Are Credit Card Balance Transfers Worth It?
Are credit card balance transfers really cost-efficient and worth the effort?
You’ve probably asked yourself this question If you’re in the process of paying down debt on high-interest credit cards.
I recently read an article from CreditCards.Com comparing credit cards that offer both no balance transfer fees and a low-interest rate to credit cards that offer 0% interest rates for a promotional period but require a balance transfer fee .
I agree that balance transfers could be beneficial under certain circumstances. However, you need to choose the right option for your situation and consider all costs.
Most importantly, you need to remain disciplined enough to paying off the balance in full before the promotional period ends to avoid high-interest rates.
Otherwise, you’ll continue to repeat a vicious cycle of balance transfer fees paid over and over and you’ll constantly shift money to different accounts without ever truly eliminating debt.
A (brief) Personal Credit Card Balance Transfer Story
In the past, I’ve not been as disciplined as I should’ve been when “taking advantage” of transferring a credit card balance with a high-interest rate into a 0% option.
- How I’m Building an Emergency Fund Using 6 Simple Steps
- The Debt Snowball Method: The Best Way to Slash Debt in 2019
- Money Saving Tips: 5 Easy Ways to Automate Your Savings
- Easy Ways You Can Save Money Through Your Employer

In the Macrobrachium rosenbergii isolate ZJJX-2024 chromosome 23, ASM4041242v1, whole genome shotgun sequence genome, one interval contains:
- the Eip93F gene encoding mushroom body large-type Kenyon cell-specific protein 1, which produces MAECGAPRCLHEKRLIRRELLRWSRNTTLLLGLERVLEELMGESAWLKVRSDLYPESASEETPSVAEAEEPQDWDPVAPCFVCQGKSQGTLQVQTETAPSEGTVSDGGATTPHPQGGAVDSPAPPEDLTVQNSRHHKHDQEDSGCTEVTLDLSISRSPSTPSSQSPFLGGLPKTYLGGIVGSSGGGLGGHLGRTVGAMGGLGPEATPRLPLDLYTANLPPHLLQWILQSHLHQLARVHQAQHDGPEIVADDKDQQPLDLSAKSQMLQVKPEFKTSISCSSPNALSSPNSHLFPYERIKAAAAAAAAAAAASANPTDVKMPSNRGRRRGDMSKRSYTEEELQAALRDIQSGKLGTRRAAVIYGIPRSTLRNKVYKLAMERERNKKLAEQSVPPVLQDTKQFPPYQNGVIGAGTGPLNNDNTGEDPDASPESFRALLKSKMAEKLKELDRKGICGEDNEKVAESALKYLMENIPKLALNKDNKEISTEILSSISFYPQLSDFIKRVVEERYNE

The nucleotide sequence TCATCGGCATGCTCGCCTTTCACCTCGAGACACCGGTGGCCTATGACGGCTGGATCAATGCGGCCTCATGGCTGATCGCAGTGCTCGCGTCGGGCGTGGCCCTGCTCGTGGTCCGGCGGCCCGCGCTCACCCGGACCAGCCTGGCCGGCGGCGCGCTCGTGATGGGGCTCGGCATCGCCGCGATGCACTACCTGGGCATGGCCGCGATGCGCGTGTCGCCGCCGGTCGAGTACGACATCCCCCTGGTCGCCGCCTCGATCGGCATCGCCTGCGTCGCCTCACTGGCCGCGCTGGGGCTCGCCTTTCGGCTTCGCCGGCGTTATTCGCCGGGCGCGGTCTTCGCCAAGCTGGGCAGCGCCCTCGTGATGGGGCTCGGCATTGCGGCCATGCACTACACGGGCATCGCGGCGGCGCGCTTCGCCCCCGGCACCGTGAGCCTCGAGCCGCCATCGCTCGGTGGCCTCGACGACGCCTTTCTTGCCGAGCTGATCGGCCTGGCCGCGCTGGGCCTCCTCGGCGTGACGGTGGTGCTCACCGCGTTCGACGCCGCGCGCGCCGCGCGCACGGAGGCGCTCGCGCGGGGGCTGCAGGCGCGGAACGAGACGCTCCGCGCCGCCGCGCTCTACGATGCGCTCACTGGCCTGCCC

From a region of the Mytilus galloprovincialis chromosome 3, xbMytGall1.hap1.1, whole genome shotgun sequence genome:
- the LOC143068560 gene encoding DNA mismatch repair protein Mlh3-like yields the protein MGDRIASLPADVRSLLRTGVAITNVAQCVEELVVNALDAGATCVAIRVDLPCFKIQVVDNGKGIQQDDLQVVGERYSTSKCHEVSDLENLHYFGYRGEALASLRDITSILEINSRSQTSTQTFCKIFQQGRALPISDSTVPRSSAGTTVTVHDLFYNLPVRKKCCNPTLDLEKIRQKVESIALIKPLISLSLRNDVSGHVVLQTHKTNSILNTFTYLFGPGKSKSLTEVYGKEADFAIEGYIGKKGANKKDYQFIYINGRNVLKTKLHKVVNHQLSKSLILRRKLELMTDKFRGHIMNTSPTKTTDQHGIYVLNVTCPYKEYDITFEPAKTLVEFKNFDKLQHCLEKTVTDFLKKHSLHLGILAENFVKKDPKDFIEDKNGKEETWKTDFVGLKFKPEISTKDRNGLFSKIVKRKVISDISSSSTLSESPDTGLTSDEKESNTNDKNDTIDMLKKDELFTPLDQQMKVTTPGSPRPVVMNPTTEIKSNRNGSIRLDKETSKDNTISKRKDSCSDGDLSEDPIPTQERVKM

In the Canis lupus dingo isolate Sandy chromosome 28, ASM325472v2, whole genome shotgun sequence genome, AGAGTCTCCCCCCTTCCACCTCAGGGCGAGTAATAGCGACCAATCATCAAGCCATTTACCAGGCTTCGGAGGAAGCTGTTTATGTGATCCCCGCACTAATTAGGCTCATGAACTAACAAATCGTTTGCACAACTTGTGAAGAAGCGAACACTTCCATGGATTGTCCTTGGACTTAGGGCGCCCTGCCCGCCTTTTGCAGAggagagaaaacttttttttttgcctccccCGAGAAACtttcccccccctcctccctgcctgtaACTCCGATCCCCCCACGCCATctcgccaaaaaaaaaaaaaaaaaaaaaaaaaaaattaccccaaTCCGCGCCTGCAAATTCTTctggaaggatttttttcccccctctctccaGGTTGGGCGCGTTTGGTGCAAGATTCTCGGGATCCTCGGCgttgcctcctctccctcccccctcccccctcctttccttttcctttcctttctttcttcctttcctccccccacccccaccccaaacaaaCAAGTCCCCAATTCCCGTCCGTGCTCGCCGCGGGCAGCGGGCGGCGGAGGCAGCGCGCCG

- 9 Date Night Ideas That Won’t Break the Bank
- What’s a Good Credit Score and How Do I Get One?
- Money Tips: 26 Ways to Earn and Save Money This Year
Although I opted for a card that offered a 0% interest rate for 12 months, this same “opportunity” required me to pay a balance transfer fee. At the time this seemed to be the more appealing option for my circumstances.
Like most people, I promised myself I’d pay off the card in full within 12 months and sought relief from the high-interest rates I paid at the time.
And like many others, I fell incredibly short of my good intentions. I didn’t pay off the card within the promotional period and got hit with a high-interest rate.
Had I taken a more thoughtful approach, I’d like to think I would have chosen the option with a lower interest rate for the life of the card and been more diligent in sticking to a credit card payoff plan.
Another poor choice you should avoid is using the new card for additional purchases.
Talk about taking 1 step forward and 2 steps back (at least momentarily).
It may not be a huge deal at first, but it is something to think about when those interest rates kick in.
Developing a Money Mindset
Before moving money around in hopes of decreasing debt, think about what behaviors led to such high credit card balances in the first place.
Are you an impulse spender? Do you live beyond your means? If so, can you make immediate changes to stop doing this? Have you taken steps to increase your income and put this money towards your balance?
The most important thing to do is to create a plan and stick to it.
Final Thoughts on Balance Transfers
So, the question remains…are balance transfers really a cost-effective way to pay off high-interest credit card balances?
In my opinion, a fixed lower interest rate option with no balance transfer fee is more favorable if you need more than a certain promotional period to eliminate credit card debt.
What are your thoughts? Do you think this is a better option for the less-disciplined credit card owner that still needs a break from high-interest rates?
Check out the article over at CreditCards.Com for a deeper dive into the pros and cons of both options as well as a few financial charts that dive even deeper into the real cost of balance transfers.
If you’ve ever taken advantage of either option, I’d love to hear your thoughts!
Until next time,